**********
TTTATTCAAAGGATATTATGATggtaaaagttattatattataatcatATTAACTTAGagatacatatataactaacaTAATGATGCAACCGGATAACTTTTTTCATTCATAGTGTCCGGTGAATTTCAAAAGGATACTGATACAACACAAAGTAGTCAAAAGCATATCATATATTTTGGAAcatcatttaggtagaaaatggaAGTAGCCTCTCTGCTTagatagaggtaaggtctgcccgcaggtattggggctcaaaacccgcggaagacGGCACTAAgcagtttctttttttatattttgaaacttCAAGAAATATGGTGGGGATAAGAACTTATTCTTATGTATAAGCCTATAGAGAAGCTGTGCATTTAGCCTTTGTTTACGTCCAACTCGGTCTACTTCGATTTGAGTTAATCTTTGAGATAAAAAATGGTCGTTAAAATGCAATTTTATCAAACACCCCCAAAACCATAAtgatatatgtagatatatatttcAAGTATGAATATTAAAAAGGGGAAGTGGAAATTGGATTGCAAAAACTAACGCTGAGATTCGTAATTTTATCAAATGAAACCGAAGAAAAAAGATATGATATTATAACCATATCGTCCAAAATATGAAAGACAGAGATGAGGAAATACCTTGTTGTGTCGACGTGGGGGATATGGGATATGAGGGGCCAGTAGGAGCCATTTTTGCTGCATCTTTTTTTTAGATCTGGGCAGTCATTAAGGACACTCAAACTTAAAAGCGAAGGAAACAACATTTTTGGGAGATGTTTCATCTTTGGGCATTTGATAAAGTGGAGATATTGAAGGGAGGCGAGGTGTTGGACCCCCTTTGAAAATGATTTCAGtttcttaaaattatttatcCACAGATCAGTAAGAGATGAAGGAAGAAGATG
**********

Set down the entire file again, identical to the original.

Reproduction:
TTTATTCAAAGGATATTATGATggtaaaagttattatattataatcatATTAACTTAGagatacatatataactaacaTAATGATGCAACCGGATAACTTTTTTCATTCATAGTGTCCGGTGAATTTCAAAAGGATACTGATACAACACAAAGTAGTCAAAAGCATATCATATATTTTGGAAcatcatttaggtagaaaatggaAGTAGCCTCTCTGCTTagatagaggtaaggtctgcccgcaggtattggggctcaaaacccgcggaagacGGCACTAAgcagtttctttttttatattttgaaacttCAAGAAATATGGTGGGGATAAGAACTTATTCTTATGTATAAGCCTATAGAGAAGCTGTGCATTTAGCCTTTGTTTACGTCCAACTCGGTCTACTTCGATTTGAGTTAATCTTTGAGATAAAAAATGGTCGTTAAAATGCAATTTTATCAAACACCCCCAAAACCATAAtgatatatgtagatatatatttcAAGTATGAATATTAAAAAGGGGAAGTGGAAATTGGATTGCAAAAACTAACGCTGAGATTCGTAATTTTATCAAATGAAACCGAAGAAAAAAGATATGATATTATAACCATATCGTCCAAAATATGAAAGACAGAGATGAGGAAATACCTTGTTGTGTCGACGTGGGGGATATGGGATATGAGGGGCCAGTAGGAGCCATTTTTGCTGCATCTTTTTTTTAGATCTGGGCAGTCATTAAGGACACTCAAACTTAAAAGCGAAGGAAACAACATTTTTGGGAGATGTTTCATCTTTGGGCATTTGATAAAGTGGAGATATTGAAGGGAGGCGAGGTGTTGGACCCCCTTTGAAAATGATTTCAGtttcttaaaattatttatcCACAGATCAGTAAGAGATGAAGGAAGAAGATG